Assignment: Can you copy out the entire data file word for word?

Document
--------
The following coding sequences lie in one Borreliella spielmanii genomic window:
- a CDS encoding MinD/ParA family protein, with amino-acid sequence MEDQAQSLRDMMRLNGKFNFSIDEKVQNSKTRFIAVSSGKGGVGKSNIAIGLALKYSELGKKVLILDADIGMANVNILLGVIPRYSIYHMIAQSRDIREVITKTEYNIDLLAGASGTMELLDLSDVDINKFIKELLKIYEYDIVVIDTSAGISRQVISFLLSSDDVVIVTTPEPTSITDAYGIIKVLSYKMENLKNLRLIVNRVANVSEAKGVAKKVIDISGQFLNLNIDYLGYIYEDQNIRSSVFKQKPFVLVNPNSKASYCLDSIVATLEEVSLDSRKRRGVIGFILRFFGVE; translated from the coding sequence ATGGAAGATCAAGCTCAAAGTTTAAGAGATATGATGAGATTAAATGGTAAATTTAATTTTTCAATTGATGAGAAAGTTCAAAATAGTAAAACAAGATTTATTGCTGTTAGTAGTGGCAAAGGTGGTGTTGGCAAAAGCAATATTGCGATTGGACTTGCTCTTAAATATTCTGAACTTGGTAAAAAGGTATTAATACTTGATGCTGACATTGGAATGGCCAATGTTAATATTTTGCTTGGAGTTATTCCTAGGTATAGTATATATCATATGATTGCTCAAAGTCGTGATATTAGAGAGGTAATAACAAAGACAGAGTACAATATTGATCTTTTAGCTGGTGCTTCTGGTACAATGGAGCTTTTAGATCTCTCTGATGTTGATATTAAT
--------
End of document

The following coding sequences lie in one Borreliella spielmanii genomic window:
- a CDS encoding MinD/ParA family protein, with amino-acid sequence MEDQAQSLRDMMRLNGKFNFSIDEKVQNSKTRFIAVSSGKGGVGKSNIAIGLALKYSELGKKVLILDADIGMANVNILLGVIPRYSIYHMIAQSRDIREVITKTEYNIDLLAGASGTMELLDLSDVDINKFIKELLKIYEYDIVVIDTSAGISRQVISFLLSSDDVVIVTTPEPTSITDAYGIIKVLSYKMENLKNLRLIVNRVANVSEAKGVAKKVIDISGQFLNLNIDYLGYIYEDQNIRSSVFKQKPFVLVNPNSKASYCLDSIVATLEEVSLDSRKRRGVIGFILRFFGVE; translated from the coding sequence ATGGAAGATCAAGCTCAAAGTTTAAGAGATATGATGAGATTAAATGGTAAATTTAATTTTTCAATTGATGAGAAAGTTCAAAATAGTAAAACAAGATTTATTGCTGTTAGTAGTGGCAAAGGTGGTGTTGGCAAAAGCAATATTGCGATTGGACTTGCTCTTAAATATTCTGAACTTGGTAAAAAGGTATTAATACTTGATGCTGACATTGGAATGGCCAATGTTAATATTTTGCTTGGAGTTATTCCTAGGTATAGTATATATCATATGATTGCTCAAAGTCGTGATATTAGAGAGGTAATAACAAAGACAGAGTACAATATTGATCTTTTAGCTGGTGCTTCTGGTACAATGGAGCTTTTAGATCTCTCTGATGTTGATATTAAT